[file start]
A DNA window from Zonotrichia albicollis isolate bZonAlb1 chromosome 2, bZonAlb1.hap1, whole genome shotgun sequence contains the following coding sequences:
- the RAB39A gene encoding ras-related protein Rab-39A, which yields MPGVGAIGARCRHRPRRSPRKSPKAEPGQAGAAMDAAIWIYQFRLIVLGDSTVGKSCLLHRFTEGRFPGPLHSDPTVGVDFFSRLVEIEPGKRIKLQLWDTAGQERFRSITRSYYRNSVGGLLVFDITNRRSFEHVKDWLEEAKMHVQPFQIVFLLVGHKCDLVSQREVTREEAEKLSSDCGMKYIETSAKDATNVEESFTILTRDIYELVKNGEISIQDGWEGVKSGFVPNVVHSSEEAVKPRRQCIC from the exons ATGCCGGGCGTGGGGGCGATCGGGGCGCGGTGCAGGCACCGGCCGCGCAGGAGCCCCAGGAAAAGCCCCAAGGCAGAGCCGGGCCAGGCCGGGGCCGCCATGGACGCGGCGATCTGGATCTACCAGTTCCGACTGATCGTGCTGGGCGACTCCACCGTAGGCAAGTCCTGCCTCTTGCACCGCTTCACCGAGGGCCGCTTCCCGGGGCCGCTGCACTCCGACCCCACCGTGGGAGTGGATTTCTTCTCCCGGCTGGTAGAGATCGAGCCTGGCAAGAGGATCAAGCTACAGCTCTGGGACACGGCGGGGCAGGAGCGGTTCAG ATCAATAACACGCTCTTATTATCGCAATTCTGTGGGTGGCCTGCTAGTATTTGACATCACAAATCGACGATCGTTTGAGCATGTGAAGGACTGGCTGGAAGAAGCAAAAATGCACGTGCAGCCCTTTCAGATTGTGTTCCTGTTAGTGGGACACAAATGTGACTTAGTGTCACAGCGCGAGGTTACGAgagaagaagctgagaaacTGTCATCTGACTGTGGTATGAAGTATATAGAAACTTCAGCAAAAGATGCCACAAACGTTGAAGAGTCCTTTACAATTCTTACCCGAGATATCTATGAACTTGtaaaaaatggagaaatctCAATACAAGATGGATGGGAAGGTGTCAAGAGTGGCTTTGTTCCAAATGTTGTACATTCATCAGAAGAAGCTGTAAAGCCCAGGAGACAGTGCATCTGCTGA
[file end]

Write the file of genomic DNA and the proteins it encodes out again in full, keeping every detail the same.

A DNA window from Zonotrichia albicollis isolate bZonAlb1 chromosome 2, bZonAlb1.hap1, whole genome shotgun sequence contains the following coding sequences:
- the RAB39A gene encoding ras-related protein Rab-39A, which yields MPGVGAIGARCRHRPRRSPRKSPKAEPGQAGAAMDAAIWIYQFRLIVLGDSTVGKSCLLHRFTEGRFPGPLHSDPTVGVDFFSRLVEIEPGKRIKLQLWDTAGQERFRSITRSYYRNSVGGLLVFDITNRRSFEHVKDWLEEAKMHVQPFQIVFLLVGHKCDLVSQREVTREEAEKLSSDCGMKYIETSAKDATNVEESFTILTRDIYELVKNGEISIQDGWEGVKSGFVPNVVHSSEEAVKPRRQCIC from the exons ATGCCGGGCGTGGGGGCGATCGGGGCGCGGTGCAGGCACCGGCCGCGCAGGAGCCCCAGGAAAAGCCCCAAGGCAGAGCCGGGCCAGGCCGGGGCCGCCATGGACGCGGCGATCTGGATCTACCAGTTCCGACTGATCGTGCTGGGCGACTCCACCGTAGGCAAGTCCTGCCTCTTGCACCGCTTCACCGAGGGCCGCTTCCCGGGGCCGCTGCACTCCGACCCCACCGTGGGAGTGGATTTCTTCTCCCGGCTGGTAGAGATCGAGCCTGGCAAGAGGATCAAGCTACAGCTCTGGGACACGGCGGGGCAGGAGCGGTTCAG ATCAATAACACGCTCTTATTATCGCAATTCTGTGGGTGGCCTGCTAGTATTTGACATCACAAATCGACGATCGTTTGAGCATGTGAAGGACTGGCTGGAAGAAGCAAAAATGCACGTGCAGCCCTTTCAGATTGTGTTCCTGTTAGTGGGACACAAATGTGACTTAGTGTCACAGCGCGAGGTTACGAgagaagaagctgagaaacTGTCATCTGACTGTGGTATGAAGTATATAGAAACTTCAGCAAAAGATGCCACAAACGTTGAAGAGTCCTTTACAATTCTTACCCGAGATATCTATGAACTTGtaaaaaatggagaaatctCAATACAAGATGGATGGGAAGGTGTCAAGAGTGGCTTTGTTCCAAATGTTGTACATTCATCAGAAGAAGCTGTAAAGCCCAGGAGACAGTGCATCTGCTGA